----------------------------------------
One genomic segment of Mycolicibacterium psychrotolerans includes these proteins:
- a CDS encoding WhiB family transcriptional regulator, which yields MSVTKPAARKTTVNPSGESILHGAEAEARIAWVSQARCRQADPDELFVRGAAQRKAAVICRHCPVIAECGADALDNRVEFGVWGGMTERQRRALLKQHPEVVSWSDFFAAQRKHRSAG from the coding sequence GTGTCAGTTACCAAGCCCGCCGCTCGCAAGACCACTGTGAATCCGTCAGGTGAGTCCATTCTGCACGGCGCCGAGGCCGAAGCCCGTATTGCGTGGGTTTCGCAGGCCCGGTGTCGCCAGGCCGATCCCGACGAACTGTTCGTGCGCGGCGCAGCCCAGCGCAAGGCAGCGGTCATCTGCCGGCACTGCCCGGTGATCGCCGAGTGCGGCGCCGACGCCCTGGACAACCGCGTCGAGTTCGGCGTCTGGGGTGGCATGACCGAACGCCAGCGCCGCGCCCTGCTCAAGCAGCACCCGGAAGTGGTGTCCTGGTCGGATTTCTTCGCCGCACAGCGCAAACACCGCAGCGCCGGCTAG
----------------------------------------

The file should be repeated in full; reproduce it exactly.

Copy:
One genomic segment of Mycolicibacterium psychrotolerans includes these proteins:
- a CDS encoding WhiB family transcriptional regulator, which yields MSVTKPAARKTTVNPSGESILHGAEAEARIAWVSQARCRQADPDELFVRGAAQRKAAVICRHCPVIAECGADALDNRVEFGVWGGMTERQRRALLKQHPEVVSWSDFFAAQRKHRSAG from the coding sequence GTGTCAGTTACCAAGCCCGCCGCTCGCAAGACCACTGTGAATCCGTCAGGTGAGTCCATTCTGCACGGCGCCGAGGCCGAAGCCCGTATTGCGTGGGTTTCGCAGGCCCGGTGTCGCCAGGCCGATCCCGACGAACTGTTCGTGCGCGGCGCAGCCCAGCGCAAGGCAGCGGTCATCTGCCGGCACTGCCCGGTGATCGCCGAGTGCGGCGCCGACGCCCTGGACAACCGCGTCGAGTTCGGCGTCTGGGGTGGCATGACCGAACGCCAGCGCCGCGCCCTGCTCAAGCAGCACCCGGAAGTGGTGTCCTGGTCGGATTTCTTCGCCGCACAGCGCAAACACCGCAGCGCCGGCTAG